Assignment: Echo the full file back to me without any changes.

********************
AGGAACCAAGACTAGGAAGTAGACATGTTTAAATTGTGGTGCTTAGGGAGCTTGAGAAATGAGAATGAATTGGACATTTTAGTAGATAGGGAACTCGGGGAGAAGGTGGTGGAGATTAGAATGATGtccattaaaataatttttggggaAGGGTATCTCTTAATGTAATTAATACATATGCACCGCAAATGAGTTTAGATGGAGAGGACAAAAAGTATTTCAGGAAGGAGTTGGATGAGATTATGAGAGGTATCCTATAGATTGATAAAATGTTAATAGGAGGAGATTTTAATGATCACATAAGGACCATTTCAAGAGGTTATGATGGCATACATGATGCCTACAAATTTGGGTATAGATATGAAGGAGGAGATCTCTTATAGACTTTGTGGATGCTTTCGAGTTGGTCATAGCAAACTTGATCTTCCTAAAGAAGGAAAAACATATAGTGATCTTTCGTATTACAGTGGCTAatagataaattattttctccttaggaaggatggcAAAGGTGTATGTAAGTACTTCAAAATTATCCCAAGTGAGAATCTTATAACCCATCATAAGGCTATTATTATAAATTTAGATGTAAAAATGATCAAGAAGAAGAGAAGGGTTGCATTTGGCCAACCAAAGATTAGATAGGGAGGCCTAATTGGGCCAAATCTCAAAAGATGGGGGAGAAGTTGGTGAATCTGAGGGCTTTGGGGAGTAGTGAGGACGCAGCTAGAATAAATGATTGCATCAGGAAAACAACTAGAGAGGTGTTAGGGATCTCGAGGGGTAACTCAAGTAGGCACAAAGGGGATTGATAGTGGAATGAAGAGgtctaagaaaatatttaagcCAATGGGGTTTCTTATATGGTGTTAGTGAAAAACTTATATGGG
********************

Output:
AGGAACCAAGACTAGGAAGTAGACATGTTTAAATTGTGGTGCTTAGGGAGCTTGAGAAATGAGAATGAATTGGACATTTTAGTAGATAGGGAACTCGGGGAGAAGGTGGTGGAGATTAGAATGATGtccattaaaataatttttggggaAGGGTATCTCTTAATGTAATTAATACATATGCACCGCAAATGAGTTTAGATGGAGAGGACAAAAAGTATTTCAGGAAGGAGTTGGATGAGATTATGAGAGGTATCCTATAGATTGATAAAATGTTAATAGGAGGAGATTTTAATGATCACATAAGGACCATTTCAAGAGGTTATGATGGCATACATGATGCCTACAAATTTGGGTATAGATATGAAGGAGGAGATCTCTTATAGACTTTGTGGATGCTTTCGAGTTGGTCATAGCAAACTTGATCTTCCTAAAGAAGGAAAAACATATAGTGATCTTTCGTATTACAGTGGCTAatagataaattattttctccttaggaaggatggcAAAGGTGTATGTAAGTACTTCAAAATTATCCCAAGTGAGAATCTTATAACCCATCATAAGGCTATTATTATAAATTTAGATGTAAAAATGATCAAGAAGAAGAGAAGGGTTGCATTTGGCCAACCAAAGATTAGATAGGGAGGCCTAATTGGGCCAAATCTCAAAAGATGGGGGAGAAGTTGGTGAATCTGAGGGCTTTGGGGAGTAGTGAGGACGCAGCTAGAATAAATGATTGCATCAGGAAAACAACTAGAGAGGTGTTAGGGATCTCGAGGGGTAACTCAAGTAGGCACAAAGGGGATTGATAGTGGAATGAAGAGgtctaagaaaatatttaagcCAATGGGGTTTCTTATATGGTGTTAGTGAAAAACTTATATGGG